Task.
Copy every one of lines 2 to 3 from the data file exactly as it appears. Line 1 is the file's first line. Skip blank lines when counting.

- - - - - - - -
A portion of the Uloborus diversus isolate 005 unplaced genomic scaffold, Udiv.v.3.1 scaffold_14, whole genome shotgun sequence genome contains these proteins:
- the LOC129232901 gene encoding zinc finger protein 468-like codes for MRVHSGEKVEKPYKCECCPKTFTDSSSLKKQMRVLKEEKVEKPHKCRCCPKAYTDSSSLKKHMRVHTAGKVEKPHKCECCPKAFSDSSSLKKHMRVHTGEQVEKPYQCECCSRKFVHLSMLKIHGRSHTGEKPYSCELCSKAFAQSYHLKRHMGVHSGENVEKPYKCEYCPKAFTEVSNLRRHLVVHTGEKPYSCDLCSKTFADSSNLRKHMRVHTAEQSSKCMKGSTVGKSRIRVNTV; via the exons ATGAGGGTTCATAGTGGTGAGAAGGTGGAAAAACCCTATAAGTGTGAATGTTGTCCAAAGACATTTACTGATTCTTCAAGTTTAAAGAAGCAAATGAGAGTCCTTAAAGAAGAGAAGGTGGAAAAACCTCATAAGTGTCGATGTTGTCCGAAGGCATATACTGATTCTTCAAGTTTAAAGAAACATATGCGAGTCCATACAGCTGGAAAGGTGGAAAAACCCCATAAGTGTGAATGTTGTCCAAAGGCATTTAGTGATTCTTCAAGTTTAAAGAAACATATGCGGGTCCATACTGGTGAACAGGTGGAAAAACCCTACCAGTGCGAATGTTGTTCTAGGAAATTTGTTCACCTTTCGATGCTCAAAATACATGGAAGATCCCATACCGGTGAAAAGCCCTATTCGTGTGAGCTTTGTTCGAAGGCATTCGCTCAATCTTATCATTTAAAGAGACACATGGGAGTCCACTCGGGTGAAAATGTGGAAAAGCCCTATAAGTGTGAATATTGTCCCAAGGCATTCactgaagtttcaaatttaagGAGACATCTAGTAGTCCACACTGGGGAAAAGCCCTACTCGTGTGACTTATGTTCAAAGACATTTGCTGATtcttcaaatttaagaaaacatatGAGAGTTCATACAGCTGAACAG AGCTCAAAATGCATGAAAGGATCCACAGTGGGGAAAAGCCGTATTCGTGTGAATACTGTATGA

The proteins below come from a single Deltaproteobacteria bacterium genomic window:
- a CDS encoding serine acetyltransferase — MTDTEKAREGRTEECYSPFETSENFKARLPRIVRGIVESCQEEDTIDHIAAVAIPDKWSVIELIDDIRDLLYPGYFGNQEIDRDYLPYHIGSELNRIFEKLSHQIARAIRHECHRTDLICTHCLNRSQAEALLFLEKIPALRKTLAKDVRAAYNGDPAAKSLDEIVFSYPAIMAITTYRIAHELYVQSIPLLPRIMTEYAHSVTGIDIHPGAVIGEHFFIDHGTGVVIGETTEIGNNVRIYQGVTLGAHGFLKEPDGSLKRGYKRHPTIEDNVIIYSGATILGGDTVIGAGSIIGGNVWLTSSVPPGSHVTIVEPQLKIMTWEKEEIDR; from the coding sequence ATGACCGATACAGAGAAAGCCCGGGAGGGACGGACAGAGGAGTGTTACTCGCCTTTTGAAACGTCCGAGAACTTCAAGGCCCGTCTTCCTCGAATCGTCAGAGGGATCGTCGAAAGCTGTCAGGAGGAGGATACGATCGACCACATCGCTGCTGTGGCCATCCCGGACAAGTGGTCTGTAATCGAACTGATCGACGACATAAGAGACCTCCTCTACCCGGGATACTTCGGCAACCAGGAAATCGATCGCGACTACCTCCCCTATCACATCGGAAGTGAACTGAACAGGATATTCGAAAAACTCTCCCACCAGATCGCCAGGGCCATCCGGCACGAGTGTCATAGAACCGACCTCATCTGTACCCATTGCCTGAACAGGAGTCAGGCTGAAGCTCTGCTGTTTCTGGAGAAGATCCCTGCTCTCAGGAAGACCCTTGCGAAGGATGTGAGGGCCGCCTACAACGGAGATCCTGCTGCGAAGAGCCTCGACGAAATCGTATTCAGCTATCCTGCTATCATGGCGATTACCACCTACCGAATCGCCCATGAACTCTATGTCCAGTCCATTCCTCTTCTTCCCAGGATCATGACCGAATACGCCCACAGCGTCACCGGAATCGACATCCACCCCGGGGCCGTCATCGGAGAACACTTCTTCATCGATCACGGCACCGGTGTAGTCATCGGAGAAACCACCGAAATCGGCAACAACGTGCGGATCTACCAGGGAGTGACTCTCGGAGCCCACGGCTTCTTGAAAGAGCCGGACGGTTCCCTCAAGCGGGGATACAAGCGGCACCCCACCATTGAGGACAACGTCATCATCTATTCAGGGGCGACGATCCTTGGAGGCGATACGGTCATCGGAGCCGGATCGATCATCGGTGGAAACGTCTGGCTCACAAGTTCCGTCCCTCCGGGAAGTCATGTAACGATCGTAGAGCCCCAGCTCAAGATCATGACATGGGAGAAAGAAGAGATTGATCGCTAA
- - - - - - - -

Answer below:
- the LOC129232901 gene encoding zinc finger protein 468-like codes for MRVHSGEKVEKPYKCECCPKTFTDSSSLKKQMRVLKEEKVEKPHKCRCCPKAYTDSSSLKKHMRVHTAGKVEKPHKCECCPKAFSDSSSLKKHMRVHTGEQVEKPYQCECCSRKFVHLSMLKIHGRSHTGEKPYSCELCSKAFAQSYHLKRHMGVHSGENVEKPYKCEYCPKAFTEVSNLRRHLVVHTGEKPYSCDLCSKTFADSSNLRKHMRVHTAEQSSKCMKGSTVGKSRIRVNTV; via the exons ATGAGGGTTCATAGTGGTGAGAAGGTGGAAAAACCCTATAAGTGTGAATGTTGTCCAAAGACATTTACTGATTCTTCAAGTTTAAAGAAGCAAATGAGAGTCCTTAAAGAAGAGAAGGTGGAAAAACCTCATAAGTGTCGATGTTGTCCGAAGGCATATACTGATTCTTCAAGTTTAAAGAAACATATGCGAGTCCATACAGCTGGAAAGGTGGAAAAACCCCATAAGTGTGAATGTTGTCCAAAGGCATTTAGTGATTCTTCAAGTTTAAAGAAACATATGCGGGTCCATACTGGTGAACAGGTGGAAAAACCCTACCAGTGCGAATGTTGTTCTAGGAAATTTGTTCACCTTTCGATGCTCAAAATACATGGAAGATCCCATACCGGTGAAAAGCCCTATTCGTGTGAGCTTTGTTCGAAGGCATTCGCTCAATCTTATCATTTAAAGAGACACATGGGAGTCCACTCGGGTGAAAATGTGGAAAAGCCCTATAAGTGTGAATATTGTCCCAAGGCATTCactgaagtttcaaatttaagGAGACATCTAGTAGTCCACACTGGGGAAAAGCCCTACTCGTGTGACTTATGTTCAAAGACATTTGCTGATtcttcaaatttaagaaaacatatGAGAGTTCATACAGCTGAACAG AGCTCAAAATGCATGAAAGGATCCACAGTGGGGAAAAGCCGTATTCGTGTGAATACTGTATGA

The proteins below come from a single Deltaproteobacteria bacterium genomic window: